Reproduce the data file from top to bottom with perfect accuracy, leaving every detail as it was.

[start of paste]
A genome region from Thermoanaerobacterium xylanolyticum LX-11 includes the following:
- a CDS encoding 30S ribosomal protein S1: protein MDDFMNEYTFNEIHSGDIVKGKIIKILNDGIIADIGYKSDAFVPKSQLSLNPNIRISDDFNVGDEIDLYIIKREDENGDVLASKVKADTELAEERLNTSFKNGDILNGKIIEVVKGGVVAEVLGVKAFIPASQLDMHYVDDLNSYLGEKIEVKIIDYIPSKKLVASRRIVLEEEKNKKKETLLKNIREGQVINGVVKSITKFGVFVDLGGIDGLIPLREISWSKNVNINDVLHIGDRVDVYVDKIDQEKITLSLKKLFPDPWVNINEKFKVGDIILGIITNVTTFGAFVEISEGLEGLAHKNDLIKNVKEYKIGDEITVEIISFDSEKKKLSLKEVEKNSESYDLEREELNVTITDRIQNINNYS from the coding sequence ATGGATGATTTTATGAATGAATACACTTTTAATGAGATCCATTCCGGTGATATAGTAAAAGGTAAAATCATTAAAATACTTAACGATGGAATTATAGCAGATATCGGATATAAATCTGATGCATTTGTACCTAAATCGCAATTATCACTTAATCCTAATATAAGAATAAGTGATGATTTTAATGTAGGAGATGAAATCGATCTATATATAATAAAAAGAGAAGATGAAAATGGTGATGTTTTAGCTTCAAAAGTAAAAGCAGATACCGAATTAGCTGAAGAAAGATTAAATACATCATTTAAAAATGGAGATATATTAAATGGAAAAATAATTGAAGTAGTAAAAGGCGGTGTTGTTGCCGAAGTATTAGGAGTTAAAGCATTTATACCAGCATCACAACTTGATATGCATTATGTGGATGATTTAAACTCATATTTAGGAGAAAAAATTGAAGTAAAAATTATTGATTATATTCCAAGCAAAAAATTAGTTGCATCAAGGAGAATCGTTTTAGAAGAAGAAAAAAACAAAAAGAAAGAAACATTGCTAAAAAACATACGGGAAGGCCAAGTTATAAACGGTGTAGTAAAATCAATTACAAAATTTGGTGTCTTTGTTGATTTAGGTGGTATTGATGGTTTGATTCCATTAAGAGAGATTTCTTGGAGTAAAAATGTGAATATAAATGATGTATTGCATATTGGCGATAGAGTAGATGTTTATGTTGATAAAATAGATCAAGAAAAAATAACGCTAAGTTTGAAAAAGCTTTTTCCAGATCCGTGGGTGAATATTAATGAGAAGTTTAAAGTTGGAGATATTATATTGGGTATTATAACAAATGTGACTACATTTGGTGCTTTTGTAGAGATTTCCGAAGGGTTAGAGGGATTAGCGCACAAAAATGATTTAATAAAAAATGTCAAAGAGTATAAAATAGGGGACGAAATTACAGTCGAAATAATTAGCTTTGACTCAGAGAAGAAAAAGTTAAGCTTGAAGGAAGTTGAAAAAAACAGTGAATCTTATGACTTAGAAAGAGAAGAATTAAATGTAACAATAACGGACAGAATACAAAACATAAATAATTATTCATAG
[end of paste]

A genome region from Thermoanaerobacterium xylanolyticum LX-11 includes the following:
- a CDS encoding 30S ribosomal protein S1: protein MDDFMNEYTFNEIHSGDIVKGKIIKILNDGIIADIGYKSDAFVPKSQLSLNPNIRISDDFNVGDEIDLYIIKREDENGDVLASKVKADTELAEERLNTSFKNGDILNGKIIEVVKGGVVAEVLGVKAFIPASQLDMHYVDDLNSYLGEKIEVKIIDYIPSKKLVASRRIVLEEEKNKKKETLLKNIREGQVINGVVKSITKFGVFVDLGGIDGLIPLREISWSKNVNINDVLHIGDRVDVYVDKIDQEKITLSLKKLFPDPWVNINEKFKVGDIILGIITNVTTFGAFVEISEGLEGLAHKNDLIKNVKEYKIGDEITVEIISFDSEKKKLSLKEVEKNSESYDLEREELNVTITDRIQNINNYS from the coding sequence ATGGATGATTTTATGAATGAATACACTTTTAATGAGATCCATTCCGGTGATATAGTAAAAGGTAAAATCATTAAAATACTTAACGATGGAATTATAGCAGATATCGGATATAAATCTGATGCATTTGTACCTAAATCGCAATTATCACTTAATCCTAATATAAGAATAAGTGATGATTTTAATGTAGGAGATGAAATCGATCTATATATAATAAAAAGAGAAGATGAAAATGGTGATGTTTTAGCTTCAAAAGTAAAAGCAGATACCGAATTAGCTGAAGAAAGATTAAATACATCATTTAAAAATGGAGATATATTAAATGGAAAAATAATTGAAGTAGTAAAAGGCGGTGTTGTTGCCGAAGTATTAGGAGTTAAAGCATTTATACCAGCATCACAACTTGATATGCATTATGTGGATGATTTAAACTCATATTTAGGAGAAAAAATTGAAGTAAAAATTATTGATTATATTCCAAGCAAAAAATTAGTTGCATCAAGGAGAATCGTTTTAGAAGAAGAAAAAAACAAAAAGAAAGAAACATTGCTAAAAAACATACGGGAAGGCCAAGTTATAAACGGTGTAGTAAAATCAATTACAAAATTTGGTGTCTTTGTTGATTTAGGTGGTATTGATGGTTTGATTCCATTAAGAGAGATTTCTTGGAGTAAAAATGTGAATATAAATGATGTATTGCATATTGGCGATAGAGTAGATGTTTATGTTGATAAAATAGATCAAGAAAAAATAACGCTAAGTTTGAAAAAGCTTTTTCCAGATCCGTGGGTGAATATTAATGAGAAGTTTAAAGTTGGAGATATTATATTGGGTATTATAACAAATGTGACTACATTTGGTGCTTTTGTAGAGATTTCCGAAGGGTTAGAGGGATTAGCGCACAAAAATGATTTAATAAAAAATGTCAAAGAGTATAAAATAGGGGACGAAATTACAGTCGAAATAATTAGCTTTGACTCAGAGAAGAAAAAGTTAAGCTTGAAGGAAGTTGAAAAAAACAGTGAATCTTATGACTTAGAAAGAGAAGAATTAAATGTAACAATAACGGACAGAATACAAAACATAAATAATTATTCATAG